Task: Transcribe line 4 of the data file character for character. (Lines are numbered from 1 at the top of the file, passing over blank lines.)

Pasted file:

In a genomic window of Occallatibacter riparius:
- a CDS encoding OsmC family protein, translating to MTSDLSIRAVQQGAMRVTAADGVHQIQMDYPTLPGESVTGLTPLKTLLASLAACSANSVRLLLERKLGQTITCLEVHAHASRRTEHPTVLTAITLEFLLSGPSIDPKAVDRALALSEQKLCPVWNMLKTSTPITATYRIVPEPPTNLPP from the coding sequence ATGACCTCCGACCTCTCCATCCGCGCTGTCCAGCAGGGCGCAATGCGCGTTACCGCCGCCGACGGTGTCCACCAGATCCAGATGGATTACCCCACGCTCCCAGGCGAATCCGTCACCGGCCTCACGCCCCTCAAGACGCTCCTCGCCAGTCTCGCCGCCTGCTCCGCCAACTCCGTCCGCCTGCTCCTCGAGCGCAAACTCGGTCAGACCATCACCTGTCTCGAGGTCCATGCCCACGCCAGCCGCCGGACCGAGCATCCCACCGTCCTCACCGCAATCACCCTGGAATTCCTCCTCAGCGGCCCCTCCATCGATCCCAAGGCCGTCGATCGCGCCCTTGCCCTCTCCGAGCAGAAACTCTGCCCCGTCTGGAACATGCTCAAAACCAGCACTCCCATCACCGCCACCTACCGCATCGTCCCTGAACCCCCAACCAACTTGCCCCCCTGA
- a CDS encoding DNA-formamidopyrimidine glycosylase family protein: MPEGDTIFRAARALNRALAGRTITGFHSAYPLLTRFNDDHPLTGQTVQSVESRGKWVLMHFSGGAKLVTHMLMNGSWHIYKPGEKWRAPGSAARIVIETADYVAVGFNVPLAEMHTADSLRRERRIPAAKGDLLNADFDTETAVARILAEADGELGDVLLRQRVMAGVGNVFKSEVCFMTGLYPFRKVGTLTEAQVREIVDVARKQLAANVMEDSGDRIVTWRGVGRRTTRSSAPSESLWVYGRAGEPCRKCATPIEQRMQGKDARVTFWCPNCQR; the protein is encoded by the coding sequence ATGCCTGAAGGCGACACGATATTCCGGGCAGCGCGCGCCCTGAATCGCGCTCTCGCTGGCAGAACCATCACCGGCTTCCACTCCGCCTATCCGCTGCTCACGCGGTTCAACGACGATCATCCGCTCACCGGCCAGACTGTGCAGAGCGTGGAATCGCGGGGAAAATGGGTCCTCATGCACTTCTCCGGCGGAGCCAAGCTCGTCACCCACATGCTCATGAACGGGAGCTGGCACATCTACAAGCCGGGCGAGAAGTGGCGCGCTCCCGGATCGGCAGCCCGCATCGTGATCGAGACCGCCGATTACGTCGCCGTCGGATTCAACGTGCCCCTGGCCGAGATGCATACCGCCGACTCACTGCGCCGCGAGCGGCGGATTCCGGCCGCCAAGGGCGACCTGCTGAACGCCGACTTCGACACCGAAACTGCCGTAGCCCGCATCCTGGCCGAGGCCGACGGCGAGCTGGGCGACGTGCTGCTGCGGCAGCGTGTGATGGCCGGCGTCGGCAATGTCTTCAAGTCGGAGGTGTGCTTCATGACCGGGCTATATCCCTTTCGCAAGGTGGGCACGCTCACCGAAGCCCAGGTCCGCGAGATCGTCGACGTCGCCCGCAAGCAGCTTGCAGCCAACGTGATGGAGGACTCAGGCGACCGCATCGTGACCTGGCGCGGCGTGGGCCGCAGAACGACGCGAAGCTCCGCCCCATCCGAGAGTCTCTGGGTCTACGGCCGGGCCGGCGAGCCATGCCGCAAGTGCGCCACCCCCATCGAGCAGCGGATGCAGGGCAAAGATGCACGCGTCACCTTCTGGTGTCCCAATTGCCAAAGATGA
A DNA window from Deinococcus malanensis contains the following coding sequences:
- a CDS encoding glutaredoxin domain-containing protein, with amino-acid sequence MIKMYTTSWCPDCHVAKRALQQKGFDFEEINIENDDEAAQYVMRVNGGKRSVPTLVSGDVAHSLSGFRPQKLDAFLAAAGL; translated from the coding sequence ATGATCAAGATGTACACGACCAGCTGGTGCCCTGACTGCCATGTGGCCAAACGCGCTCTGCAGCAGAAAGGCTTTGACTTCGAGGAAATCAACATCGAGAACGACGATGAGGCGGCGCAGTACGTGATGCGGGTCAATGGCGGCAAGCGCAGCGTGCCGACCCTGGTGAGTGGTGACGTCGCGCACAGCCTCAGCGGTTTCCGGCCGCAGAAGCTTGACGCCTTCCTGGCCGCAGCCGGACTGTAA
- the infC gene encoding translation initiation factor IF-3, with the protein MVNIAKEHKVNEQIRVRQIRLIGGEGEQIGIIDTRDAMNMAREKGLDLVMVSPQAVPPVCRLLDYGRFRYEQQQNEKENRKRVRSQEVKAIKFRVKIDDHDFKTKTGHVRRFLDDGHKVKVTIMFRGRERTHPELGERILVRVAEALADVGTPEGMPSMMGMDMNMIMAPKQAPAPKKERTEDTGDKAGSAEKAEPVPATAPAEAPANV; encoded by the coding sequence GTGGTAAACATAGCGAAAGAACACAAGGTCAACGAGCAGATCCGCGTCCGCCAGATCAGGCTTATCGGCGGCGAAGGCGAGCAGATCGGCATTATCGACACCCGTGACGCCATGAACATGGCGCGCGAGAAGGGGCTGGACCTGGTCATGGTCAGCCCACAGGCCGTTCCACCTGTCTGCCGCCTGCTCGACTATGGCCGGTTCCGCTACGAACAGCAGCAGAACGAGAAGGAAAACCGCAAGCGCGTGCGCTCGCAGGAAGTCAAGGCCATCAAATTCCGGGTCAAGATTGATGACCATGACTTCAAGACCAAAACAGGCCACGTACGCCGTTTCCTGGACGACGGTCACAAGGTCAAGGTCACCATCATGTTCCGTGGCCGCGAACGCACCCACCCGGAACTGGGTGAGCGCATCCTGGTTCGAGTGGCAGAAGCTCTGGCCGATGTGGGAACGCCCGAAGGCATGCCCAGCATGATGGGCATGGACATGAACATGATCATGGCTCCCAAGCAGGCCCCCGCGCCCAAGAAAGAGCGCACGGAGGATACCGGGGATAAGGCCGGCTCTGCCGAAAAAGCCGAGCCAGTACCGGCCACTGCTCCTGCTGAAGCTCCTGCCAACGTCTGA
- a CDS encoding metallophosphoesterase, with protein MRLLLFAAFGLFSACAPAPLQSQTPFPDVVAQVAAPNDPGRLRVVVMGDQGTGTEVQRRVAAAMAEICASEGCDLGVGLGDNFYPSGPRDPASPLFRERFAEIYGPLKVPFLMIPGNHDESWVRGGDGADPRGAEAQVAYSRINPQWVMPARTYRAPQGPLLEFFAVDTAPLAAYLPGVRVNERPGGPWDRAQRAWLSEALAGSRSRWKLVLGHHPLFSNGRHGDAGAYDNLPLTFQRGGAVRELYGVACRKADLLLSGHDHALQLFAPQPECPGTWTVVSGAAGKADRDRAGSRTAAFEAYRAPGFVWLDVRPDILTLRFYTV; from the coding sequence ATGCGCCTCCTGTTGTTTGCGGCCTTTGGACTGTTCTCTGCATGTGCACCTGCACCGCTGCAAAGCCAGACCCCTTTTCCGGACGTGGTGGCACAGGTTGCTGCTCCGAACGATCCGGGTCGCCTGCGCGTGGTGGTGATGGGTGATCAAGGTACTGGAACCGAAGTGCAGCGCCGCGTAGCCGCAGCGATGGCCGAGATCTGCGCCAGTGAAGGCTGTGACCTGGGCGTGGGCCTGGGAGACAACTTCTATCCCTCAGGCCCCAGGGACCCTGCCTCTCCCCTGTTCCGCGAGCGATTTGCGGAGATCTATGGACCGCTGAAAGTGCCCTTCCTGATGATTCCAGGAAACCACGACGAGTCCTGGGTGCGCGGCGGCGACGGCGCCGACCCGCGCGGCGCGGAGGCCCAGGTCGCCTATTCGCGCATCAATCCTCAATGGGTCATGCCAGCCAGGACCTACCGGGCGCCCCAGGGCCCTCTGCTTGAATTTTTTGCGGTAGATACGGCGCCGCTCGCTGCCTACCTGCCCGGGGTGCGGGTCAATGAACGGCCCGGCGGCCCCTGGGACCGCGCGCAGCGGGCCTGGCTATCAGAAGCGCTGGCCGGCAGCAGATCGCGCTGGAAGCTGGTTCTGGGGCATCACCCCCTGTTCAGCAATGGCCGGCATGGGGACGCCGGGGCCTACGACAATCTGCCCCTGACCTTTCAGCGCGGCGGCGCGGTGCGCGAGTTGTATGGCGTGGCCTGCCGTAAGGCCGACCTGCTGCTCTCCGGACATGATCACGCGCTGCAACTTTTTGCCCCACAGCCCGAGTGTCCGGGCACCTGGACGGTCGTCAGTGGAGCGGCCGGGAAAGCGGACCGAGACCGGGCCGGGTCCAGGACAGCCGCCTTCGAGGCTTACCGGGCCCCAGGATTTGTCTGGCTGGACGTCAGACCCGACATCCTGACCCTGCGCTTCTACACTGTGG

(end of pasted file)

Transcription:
A DNA window from Deinococcus malanensis contains the following coding sequences: